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Greenland’s ice sheet is melting so fast, it’s raising sea levels and creating global flood risk

Greenland’s ice sheet is melting so fast, it’s raising sea levels and creating global flood risk


Greenland’s ice sheet, the biggest ice sheet in the world behind Antarctica, has melted so much in the past decade that global sea levels rose by 1 centimeter, and trends predict sea levels can rise nearly a foot higher by the end of the century.


Greenland’s ice sheet, the biggest ice sheet in the world behind Antarctica, has melted so much in the past decade that global sea levels rose by 1 centimeter, and trends predict sea levels can rise nearly a foot higher by the end of the century.

Research published in the journal Nature Communications on Monday says 3.5 trillion tons of Greenland’s ice sheet melted from 2011 to 2020, which would be enough to flood all of New York City in 14,700 feet of water.

The ice sheet covers more than 656,000 square miles,  and if it were to fully melt, the global sea level would rise about 20 feet, according to the National Snow and Ice Date Center. While much of the ice sheet remains intact, researchers from the University of Leeds Centre for Polar Observation and Modelling in Northern England found it is melting at an exceptional rate, increasing 21% in the past 40 years.

“Observations show that extreme melt events in Greenland have become more frequent and more intense – as well as more erratic – which is a global problem,” Lin Gilbert, co-author of the study, said in a statement

2021 will mark one of the biggest ice melt years for Greenland in history.
2021 will mark one of the biggest Ice Melt years in Greenland’s history. Mario Tama/Getty Images

The team used satellite data from the European Space Agency to estimate the elevation of the ice sheet, the first time a space object has been used to do so. The team found that from 2011 to 2020, the runoff of Greenland’s ice sheet averaged about 357 billion tons a year.

That would, on average, raise the global sea level about 1 millimeter a year, but during that time, two years – 2012 and 2019 – experienced exceptionally more runoff than others as extreme weather led to, “record-breaking levels of ice melting.” In 2019, the runoff was about 527 billion tons.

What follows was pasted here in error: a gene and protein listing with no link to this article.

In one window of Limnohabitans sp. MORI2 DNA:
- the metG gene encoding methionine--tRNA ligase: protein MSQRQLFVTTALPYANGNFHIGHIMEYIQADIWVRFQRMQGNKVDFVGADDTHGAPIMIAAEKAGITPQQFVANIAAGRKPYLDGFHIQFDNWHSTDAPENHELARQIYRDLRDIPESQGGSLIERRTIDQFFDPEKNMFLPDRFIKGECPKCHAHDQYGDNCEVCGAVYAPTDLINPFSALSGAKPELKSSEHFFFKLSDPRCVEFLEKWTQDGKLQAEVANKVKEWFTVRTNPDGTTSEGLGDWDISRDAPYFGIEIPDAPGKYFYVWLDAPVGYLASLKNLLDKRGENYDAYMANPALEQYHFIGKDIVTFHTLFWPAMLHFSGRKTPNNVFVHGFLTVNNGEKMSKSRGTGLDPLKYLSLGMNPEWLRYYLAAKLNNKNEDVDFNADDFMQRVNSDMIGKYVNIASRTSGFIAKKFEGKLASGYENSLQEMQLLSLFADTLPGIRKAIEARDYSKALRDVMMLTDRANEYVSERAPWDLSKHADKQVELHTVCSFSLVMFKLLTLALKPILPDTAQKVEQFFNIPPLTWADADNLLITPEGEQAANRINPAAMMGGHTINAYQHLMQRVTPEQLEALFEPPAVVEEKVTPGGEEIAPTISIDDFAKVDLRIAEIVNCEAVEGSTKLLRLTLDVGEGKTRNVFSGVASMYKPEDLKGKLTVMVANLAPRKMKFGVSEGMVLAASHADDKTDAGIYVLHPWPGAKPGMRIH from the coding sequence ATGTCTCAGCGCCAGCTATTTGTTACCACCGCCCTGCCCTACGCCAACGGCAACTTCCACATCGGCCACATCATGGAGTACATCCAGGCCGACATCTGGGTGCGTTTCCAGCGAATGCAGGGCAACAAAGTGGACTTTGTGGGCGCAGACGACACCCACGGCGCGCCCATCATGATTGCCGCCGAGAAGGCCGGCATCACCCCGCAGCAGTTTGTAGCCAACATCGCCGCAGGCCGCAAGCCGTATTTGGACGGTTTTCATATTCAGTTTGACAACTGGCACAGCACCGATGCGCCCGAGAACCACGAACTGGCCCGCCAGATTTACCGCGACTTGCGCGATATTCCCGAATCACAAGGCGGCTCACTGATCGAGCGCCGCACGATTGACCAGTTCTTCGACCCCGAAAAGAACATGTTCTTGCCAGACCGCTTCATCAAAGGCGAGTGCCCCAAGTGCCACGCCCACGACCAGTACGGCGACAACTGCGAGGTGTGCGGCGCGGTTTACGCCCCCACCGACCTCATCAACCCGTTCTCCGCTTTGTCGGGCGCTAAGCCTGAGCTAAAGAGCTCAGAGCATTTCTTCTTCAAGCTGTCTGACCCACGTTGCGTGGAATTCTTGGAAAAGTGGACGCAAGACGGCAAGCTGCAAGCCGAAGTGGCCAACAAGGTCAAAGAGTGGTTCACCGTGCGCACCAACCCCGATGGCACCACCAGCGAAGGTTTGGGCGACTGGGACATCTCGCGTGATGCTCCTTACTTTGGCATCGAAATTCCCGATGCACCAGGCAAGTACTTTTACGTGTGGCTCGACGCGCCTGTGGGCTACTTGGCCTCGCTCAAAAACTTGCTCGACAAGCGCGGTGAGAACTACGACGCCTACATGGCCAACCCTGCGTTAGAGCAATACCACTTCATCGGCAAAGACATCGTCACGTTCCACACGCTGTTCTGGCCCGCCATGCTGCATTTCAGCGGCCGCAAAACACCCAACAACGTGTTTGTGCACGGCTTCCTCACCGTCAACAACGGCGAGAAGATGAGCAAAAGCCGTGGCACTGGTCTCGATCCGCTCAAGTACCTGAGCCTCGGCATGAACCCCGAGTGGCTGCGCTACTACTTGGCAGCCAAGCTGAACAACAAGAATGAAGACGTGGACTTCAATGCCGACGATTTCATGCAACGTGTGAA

The discovery comes after the National Snow and Ice Date Center said the sheet’s summer melt increased by 30% from 1979 to 2006 because of higher temperatures.

“Greenland is also vulnerable to an increase in extreme weather events,” said lead author Thomas Slater. “As our climate warms, it’s reasonable to expect that the instances of extreme melting in Greenland will happen more often – observations such as these are an important step in helping us to improve climate models and better predict what will happen this century.”

Slater added there are reasons to feel optimistic about not losing as much ice in the future, but his colleague and co-author, Amber Leeson, painted a dark future. Leeson said that by 2100, the global sea level can rise anywhere from 1 to 9 inches because of melting, which could be dangerous to coastal cities around the world.

“This prediction has a wide range, in part because of uncertainties associated with simulating complex ice melt processes, including those associated with extreme weather,” she said.

Although it was not included in the study, evidence shows that this past summer was already a significant one for the ice sheet. In August, it rained on the summit for the first time since weather recording began there in 1950.

Not only that, but temperatures on the summit, which is 10,551 feet above sea level, were above freezing for more than nine hours, the fourth time it had ever been documented but third time since 2012. The rain and warmer temperatures resulted in an estimated 7 billion tons of rainfall on the ice sheet.

Source:

Jordan Mendoza at USA Today